How to run as a write-in candidate

Mark Payne
Mark Payne
Mark Payne is the government and politics reporter for LINK nky. Email him at [email protected]

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Running for political office involves meeting registration deadlines, registering with the Kentucky Registry for Election Finance (KREF), raising campaign funds, and then, of course, trying to get the votes to win. 

While most people file with a political party or as an independent, some candidates opt to be write-in candidates, meaning that their name does not appear on the physical ballot and that any voters for them must have their name physically written on them by voters. The rules for write-in candidates are different from traditional candidates, but they must still follow some important guidelines. 

The deadline to file as a write-in candidate is October 28, said Michon Lindstrom, communications director for Secretary of State Michael Adams. “Candidates for statewide office, congressional seats, or judicial seats will file with our office. Local candidates file with the county clerk,” Lindstrom said.

The deadline to register as a traditional, non write-in candidate was Jan. 25 for partisan races or campaigns that could require a primary. The deadline for non-primary and non-partisan elections, like some city councils and all boards of education, is Tuesday, June 7.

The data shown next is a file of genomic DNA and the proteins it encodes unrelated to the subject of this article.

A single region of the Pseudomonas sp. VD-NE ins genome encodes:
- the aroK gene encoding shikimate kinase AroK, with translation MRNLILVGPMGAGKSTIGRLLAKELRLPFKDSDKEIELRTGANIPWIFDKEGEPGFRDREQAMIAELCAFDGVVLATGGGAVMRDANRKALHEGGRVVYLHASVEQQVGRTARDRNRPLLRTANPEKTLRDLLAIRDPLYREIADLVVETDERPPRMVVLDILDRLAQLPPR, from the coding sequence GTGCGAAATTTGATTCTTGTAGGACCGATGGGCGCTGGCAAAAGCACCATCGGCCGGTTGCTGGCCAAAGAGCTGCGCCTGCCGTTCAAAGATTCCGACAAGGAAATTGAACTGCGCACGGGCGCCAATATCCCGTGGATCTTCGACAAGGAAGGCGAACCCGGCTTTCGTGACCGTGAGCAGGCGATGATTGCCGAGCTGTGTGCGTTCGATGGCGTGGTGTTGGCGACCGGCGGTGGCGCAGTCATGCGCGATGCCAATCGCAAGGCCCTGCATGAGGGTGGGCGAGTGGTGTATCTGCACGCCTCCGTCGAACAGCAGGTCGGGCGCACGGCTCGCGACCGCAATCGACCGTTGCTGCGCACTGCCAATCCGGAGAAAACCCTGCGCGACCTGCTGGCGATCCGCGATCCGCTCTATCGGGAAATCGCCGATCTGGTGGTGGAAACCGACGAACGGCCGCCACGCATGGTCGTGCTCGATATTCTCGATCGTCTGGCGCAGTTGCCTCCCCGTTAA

Would-be write-in candidates can’t simply run and be write-in candidates – they have to follow the rules, which differ by state. There are currently three candidates registered as write-in candidates in Kentucky, but none of them are in Northern Kentucky. 

“Write-in votes shall be counted only for candidates for election to office who have filed a declaration of intent to be a write-in candidate with the Secretary of State or county clerk, depending on the office being sought, on or before the fourth Friday in October preceding the date of the regular election and not later than the second Friday before the date of a special election,” the Kentucky statute reads.

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If a write-in candidate plans to raise money, they must file with KREF, just like a candidate running for a political party. They must also make sure to still meet the guidelines to run for specific seats. 

“Anyone that meets the eligibility for the seat can file as a write-in,” Lindstrom said. 

Why do people vote for write-in candidates?

In most cases, it comes down to the popularity of candidates. Ahead of the 2016 election, the Washington Post noted that write-in votes had increased fivefold since 1984. The article also stated that because state law varies, write-in candidates typically do better on the local or state level. 

In 2018, the write-in votes led to a tie for the Crescent Springs City Council. Both candidates received 79 write-in votes. This led to a coin toss between Patrick Hackett and Jeannine Bell Smith to determine who won the sixth seat. Hackett ultimately won the seat after Sheriff Chuck Korzenborn tossed the coin. No other races were impacted by write-in candidates. 

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